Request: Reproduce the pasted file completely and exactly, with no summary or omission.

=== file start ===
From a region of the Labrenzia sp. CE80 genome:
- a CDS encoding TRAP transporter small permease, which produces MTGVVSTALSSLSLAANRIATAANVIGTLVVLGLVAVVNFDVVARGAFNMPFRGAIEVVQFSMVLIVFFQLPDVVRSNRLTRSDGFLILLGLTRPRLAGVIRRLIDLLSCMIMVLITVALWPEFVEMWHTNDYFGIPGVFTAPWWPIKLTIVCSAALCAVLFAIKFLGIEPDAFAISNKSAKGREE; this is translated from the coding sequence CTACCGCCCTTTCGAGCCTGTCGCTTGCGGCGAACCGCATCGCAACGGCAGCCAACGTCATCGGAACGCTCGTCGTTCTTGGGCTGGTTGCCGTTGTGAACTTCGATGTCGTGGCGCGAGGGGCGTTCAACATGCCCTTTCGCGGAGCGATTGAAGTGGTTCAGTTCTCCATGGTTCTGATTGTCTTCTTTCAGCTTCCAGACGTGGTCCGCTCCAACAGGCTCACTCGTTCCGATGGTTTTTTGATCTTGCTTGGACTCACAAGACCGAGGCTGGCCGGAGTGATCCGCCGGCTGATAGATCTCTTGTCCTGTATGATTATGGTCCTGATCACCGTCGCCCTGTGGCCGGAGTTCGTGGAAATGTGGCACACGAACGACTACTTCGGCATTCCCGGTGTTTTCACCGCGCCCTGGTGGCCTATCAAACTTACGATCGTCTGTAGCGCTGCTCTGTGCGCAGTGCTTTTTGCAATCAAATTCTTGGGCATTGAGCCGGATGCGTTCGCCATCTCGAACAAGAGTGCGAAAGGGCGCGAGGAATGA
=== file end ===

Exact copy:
From a region of the Labrenzia sp. CE80 genome:
- a CDS encoding TRAP transporter small permease, which produces MTGVVSTALSSLSLAANRIATAANVIGTLVVLGLVAVVNFDVVARGAFNMPFRGAIEVVQFSMVLIVFFQLPDVVRSNRLTRSDGFLILLGLTRPRLAGVIRRLIDLLSCMIMVLITVALWPEFVEMWHTNDYFGIPGVFTAPWWPIKLTIVCSAALCAVLFAIKFLGIEPDAFAISNKSAKGREE; this is translated from the coding sequence CTACCGCCCTTTCGAGCCTGTCGCTTGCGGCGAACCGCATCGCAACGGCAGCCAACGTCATCGGAACGCTCGTCGTTCTTGGGCTGGTTGCCGTTGTGAACTTCGATGTCGTGGCGCGAGGGGCGTTCAACATGCCCTTTCGCGGAGCGATTGAAGTGGTTCAGTTCTCCATGGTTCTGATTGTCTTCTTTCAGCTTCCAGACGTGGTCCGCTCCAACAGGCTCACTCGTTCCGATGGTTTTTTGATCTTGCTTGGACTCACAAGACCGAGGCTGGCCGGAGTGATCCGCCGGCTGATAGATCTCTTGTCCTGTATGATTATGGTCCTGATCACCGTCGCCCTGTGGCCGGAGTTCGTGGAAATGTGGCACACGAACGACTACTTCGGCATTCCCGGTGTTTTCACCGCGCCCTGGTGGCCTATCAAACTTACGATCGTCTGTAGCGCTGCTCTGTGCGCAGTGCTTTTTGCAATCAAATTCTTGGGCATTGAGCCGGATGCGTTCGCCATCTCGAACAAGAGTGCGAAAGGGCGCGAGGAATGA